Has your child's hand slipped out of the mitten, so their fingers are ice cold? Is the tip of their nose white, or do their cheeks have pale patches? Read up, so you know how to deal with frostbite and hypothermia properly should an accident happen.
Frostnip or frostbite – symptoms
A young child has difficulty explaining the normal signs of hypothermia: a tingling sensation in the frostbitten area, or their skin feels numb, with less sensation than usual. If your child is sleeping outside, they may not even have noticed that they're cold.
So as a parent you should keep an eye out for their skin suddenly turning pale or white.
What to do:
• Make sure you get out of the wind and cold, preferably indoors. Carefully remove shoes and gloves. The best thing to do is warm your child's frostbitten skin with the help of your own warmth, for example, in your armpits.
• Never attempt to warm a hypothermic body part quickly using warm water, a hot water bottle or by rubbing the area vigorously.
• Continue to warm the skin until colour and feeling has returned.
Colour usually returns to the skin within 15-20 minutes. The area of skin will turn red, hot and sometimes be a bit swollen. It can really hurt when the blood flow returns.
Severe frostbite should be taken to the hospital
If you suspect your child has more severe frostbite, you should always contact the healthcare services. The risk of long-term damage is reduced if the skin is treated properly. Signs of severe frostbite include:
• The skin is hard and waxy, white, pale yellow or patchy blue and white.
• Your child may have difficulty moving the frostbitten area, for example, their fingers.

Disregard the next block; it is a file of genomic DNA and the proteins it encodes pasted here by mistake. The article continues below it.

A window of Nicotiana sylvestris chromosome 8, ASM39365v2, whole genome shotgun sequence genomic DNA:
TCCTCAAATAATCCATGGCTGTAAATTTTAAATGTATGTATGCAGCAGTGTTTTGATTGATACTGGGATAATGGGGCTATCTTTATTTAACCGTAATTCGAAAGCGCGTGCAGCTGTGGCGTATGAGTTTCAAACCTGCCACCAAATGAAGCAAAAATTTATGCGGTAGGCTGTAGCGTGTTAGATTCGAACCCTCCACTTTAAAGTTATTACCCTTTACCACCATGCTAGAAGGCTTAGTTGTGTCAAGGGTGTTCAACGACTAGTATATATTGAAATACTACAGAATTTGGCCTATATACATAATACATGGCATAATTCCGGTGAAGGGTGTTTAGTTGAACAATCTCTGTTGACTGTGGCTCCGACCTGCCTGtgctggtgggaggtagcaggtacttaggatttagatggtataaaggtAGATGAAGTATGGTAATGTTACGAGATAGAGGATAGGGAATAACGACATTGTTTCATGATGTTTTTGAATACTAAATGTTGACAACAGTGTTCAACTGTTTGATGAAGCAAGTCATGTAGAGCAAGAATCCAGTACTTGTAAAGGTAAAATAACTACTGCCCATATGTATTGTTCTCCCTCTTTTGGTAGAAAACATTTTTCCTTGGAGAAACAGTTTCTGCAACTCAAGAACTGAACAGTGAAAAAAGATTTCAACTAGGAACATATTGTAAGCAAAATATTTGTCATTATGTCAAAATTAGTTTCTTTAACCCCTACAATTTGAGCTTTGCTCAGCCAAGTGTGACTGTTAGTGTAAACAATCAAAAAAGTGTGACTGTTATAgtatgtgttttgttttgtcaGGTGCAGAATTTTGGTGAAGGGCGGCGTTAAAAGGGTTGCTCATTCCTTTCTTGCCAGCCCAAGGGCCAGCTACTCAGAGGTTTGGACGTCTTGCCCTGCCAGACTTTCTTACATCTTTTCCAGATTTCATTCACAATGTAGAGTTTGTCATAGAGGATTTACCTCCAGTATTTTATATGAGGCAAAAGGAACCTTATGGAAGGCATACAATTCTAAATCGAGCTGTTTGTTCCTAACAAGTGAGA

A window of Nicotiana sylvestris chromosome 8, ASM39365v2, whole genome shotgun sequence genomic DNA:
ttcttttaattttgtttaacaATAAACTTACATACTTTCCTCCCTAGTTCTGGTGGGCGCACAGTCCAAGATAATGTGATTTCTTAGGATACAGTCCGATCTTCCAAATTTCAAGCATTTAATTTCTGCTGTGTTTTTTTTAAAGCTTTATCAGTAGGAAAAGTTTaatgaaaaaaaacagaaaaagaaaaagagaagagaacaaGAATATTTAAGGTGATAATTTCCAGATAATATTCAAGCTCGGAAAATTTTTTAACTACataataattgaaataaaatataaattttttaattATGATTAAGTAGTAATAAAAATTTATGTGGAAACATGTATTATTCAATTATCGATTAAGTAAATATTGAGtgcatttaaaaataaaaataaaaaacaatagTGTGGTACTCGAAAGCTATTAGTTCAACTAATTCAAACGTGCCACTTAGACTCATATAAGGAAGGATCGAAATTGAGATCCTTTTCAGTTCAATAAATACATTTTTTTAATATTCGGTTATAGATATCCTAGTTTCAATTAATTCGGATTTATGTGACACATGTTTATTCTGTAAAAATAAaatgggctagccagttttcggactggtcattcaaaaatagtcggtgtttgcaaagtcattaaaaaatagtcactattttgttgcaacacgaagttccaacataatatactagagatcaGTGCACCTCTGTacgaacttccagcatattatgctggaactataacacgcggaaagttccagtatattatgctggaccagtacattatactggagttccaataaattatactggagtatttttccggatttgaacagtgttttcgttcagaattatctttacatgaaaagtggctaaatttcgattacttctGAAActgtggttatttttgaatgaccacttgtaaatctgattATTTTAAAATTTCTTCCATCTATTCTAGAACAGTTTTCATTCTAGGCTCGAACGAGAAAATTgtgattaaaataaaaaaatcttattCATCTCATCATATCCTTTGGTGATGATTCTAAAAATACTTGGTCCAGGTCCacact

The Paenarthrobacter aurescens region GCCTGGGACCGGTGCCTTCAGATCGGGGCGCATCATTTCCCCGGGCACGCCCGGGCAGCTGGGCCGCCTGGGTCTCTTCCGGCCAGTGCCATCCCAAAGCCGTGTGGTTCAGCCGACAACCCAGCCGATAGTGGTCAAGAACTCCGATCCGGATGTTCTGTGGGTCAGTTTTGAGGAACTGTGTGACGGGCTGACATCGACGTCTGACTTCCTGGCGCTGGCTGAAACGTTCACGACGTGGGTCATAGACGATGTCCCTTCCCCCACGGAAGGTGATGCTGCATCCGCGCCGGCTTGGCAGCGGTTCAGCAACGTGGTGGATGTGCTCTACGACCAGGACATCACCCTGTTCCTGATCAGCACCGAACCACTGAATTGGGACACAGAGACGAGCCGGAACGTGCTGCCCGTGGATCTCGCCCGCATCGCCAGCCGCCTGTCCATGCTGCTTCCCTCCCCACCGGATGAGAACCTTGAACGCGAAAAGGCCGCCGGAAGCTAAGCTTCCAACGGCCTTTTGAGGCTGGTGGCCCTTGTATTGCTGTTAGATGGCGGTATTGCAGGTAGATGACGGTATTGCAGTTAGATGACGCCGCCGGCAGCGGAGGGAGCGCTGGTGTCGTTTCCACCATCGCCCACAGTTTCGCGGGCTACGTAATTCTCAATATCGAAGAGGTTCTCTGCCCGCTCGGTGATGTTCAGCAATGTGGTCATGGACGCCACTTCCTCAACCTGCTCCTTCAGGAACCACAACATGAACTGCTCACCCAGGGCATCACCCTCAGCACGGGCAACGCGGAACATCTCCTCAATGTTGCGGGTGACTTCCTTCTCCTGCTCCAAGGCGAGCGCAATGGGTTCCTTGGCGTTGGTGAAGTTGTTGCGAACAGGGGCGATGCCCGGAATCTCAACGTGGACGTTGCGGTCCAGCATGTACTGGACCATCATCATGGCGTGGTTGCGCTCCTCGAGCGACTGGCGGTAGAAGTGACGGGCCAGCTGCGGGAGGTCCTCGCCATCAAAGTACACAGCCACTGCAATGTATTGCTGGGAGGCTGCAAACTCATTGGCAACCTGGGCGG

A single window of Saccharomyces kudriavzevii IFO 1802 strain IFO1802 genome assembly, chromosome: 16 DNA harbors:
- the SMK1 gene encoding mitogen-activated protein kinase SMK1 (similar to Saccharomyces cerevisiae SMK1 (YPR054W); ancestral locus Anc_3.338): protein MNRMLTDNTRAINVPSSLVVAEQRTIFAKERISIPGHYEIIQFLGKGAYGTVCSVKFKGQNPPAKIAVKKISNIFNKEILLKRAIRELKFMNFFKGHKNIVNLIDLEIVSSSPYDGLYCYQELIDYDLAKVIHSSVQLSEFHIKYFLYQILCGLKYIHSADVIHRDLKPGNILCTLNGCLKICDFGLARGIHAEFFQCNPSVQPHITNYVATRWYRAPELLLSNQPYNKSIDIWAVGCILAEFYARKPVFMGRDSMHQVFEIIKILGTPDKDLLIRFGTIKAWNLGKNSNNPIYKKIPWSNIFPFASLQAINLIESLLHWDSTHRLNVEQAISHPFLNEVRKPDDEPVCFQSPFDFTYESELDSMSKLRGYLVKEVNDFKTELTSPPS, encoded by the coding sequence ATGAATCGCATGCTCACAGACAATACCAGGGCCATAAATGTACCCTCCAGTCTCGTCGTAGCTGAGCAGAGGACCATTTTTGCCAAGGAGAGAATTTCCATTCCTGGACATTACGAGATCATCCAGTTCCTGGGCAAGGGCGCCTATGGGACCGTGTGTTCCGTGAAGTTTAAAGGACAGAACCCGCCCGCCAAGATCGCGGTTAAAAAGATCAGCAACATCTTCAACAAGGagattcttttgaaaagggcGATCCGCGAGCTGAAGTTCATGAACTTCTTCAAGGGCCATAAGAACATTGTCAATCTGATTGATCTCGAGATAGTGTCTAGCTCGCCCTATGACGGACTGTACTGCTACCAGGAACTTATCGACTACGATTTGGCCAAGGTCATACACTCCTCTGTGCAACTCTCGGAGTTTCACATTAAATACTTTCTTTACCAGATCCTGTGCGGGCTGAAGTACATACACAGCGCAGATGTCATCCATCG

• Normal colour and feeling hasn't returned to the skin after 20-30 minutes of warmth.
With severe frostbite you should only try to warm them if the body part can remain warm until your child receives medial attention. If the frostbitten tissue defrosts and is then exposed to the cold again, the damage could be worse.
Hypothermia - symptoms
Young children have a larger body surface area in relation to their body weight and are more susceptible to hypothermia than older children or adults. Young children may lack the ability to shiver, the body's own method for getting warm. Ice-cold water is the most dangerous and most common cause of severe hypothermia.
What to do:
• Make sure your child comes indoors and puts on dry clothes.
• Hot, sweet drinks (for example, breast milk if you are breastfeeding!) provides calories and energy, which helps the body to generate heat.
• Cut cold, wet clothes off your child why they are lying down and wrap them in dry blankets.
• An unconscious, hypothermic person should always be taken to hospital - even if they don't have a pulse or their pupils are showing no sign of life!
Prevent frostbite and hypothermia
• Dress your child properly. If it's cold as well as very windy, the wisest thing might be to skip that walk and stay indoors instead.
• A good way to prevent hypothermia, in children as well as adults, is to eat a decent meal before you go out.
• Avoid washing your child's face the same day you are due to go out into the cold, as this removes the natural oils from your child's skin. There are no lotions that protect from the cold. If you want to moisturise your child's dry skin, then it's best to do it the night before. If you do it just before you're about to go out, then use a richer lotion with a lower water content.
• If a particular body part has been severed frostbitten at some point, it can be more sensitive for a long while afterwards. Avoid exposing the skin to the cold, at least until the damage is completely healed.
Wind makes it this much colder
Wind 4 1/2 mph + Air temperature -5°C = Wind chill factor -8°C
Wind 11 mph + Air temperature -5°C = Wind chill factor -11°C
Wind 11 mph + Air temperature -10°C = Wind chill factor -17°C
Wind 22 1/2 mph + Air temperature -5°C = Wind chill factor -14°C
Wind 22 1/2 mph + Air temperature -10°C = Wind chill factor -20°C
Wind 33 1/2 mph + Air temperature -20°C = Wind chill factor -36°C